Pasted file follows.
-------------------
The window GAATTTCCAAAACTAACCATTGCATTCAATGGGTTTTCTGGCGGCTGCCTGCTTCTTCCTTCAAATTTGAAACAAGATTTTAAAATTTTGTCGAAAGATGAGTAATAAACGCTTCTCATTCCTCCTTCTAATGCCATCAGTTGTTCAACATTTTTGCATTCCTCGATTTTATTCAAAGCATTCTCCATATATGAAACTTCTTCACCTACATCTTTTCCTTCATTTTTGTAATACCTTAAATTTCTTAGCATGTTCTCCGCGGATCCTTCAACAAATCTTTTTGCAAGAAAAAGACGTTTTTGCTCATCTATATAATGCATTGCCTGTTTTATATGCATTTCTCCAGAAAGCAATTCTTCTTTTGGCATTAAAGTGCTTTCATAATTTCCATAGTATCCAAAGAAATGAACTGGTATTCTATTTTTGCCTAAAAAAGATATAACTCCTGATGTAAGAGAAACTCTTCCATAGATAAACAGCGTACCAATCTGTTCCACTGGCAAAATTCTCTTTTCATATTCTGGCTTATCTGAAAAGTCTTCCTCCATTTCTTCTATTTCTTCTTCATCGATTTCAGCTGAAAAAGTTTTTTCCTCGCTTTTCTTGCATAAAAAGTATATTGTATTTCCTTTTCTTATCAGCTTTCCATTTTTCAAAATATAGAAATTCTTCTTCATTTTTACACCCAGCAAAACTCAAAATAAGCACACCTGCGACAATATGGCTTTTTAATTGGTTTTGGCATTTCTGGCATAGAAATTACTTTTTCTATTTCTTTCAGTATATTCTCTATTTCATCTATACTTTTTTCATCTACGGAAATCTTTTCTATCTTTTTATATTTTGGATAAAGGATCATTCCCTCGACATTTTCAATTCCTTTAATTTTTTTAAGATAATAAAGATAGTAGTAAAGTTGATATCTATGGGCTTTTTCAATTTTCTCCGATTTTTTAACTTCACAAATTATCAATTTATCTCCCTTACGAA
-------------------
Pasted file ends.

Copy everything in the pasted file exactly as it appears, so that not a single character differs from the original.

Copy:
The window GAATTTCCAAAACTAACCATTGCATTCAATGGGTTTTCTGGCGGCTGCCTGCTTCTTCCTTCAAATTTGAAACAAGATTTTAAAATTTTGTCGAAAGATGAGTAATAAACGCTTCTCATTCCTCCTTCTAATGCCATCAGTTGTTCAACATTTTTGCATTCCTCGATTTTATTCAAAGCATTCTCCATATATGAAACTTCTTCACCTACATCTTTTCCTTCATTTTTGTAATACCTTAAATTTCTTAGCATGTTCTCCGCGGATCCTTCAACAAATCTTTTTGCAAGAAAAAGACGTTTTTGCTCATCTATATAATGCATTGCCTGTTTTATATGCATTTCTCCAGAAAGCAATTCTTCTTTTGGCATTAAAGTGCTTTCATAATTTCCATAGTATCCAAAGAAATGAACTGGTATTCTATTTTTGCCTAAAAAAGATATAACTCCTGATGTAAGAGAAACTCTTCCATAGATAAACAGCGTACCAATCTGTTCCACTGGCAAAATTCTCTTTTCATATTCTGGCTTATCTGAAAAGTCTTCCTCCATTTCTTCTATTTCTTCTTCATCGATTTCAGCTGAAAAAGTTTTTTCCTCGCTTTTCTTGCATAAAAAGTATATTGTATTTCCTTTTCTTATCAGCTTTCCATTTTTCAAAATATAGAAATTCTTCTTCATTTTTACACCCAGCAAAACTCAAAATAAGCACACCTGCGACAATATGGCTTTTTAATTGGTTTTGGCATTTCTGGCATAGAAATTACTTTTTCTATTTCTTTCAGTATATTCTCTATTTCATCTATACTTTTTTCATCTACGGAAATCTTTTCTATCTTTTTATATTTTGGATAAAGGATCATTCCCTCGACATTTTCAATTCCTTTAATTTTTTTAAGATAATAAAGATAGTAGTAAAGTTGATATCTATGGGCTTTTTCAATTTTCTCCGATTTTTTAACTTCACAAATTATCAATTTATCTCCCTTACGAA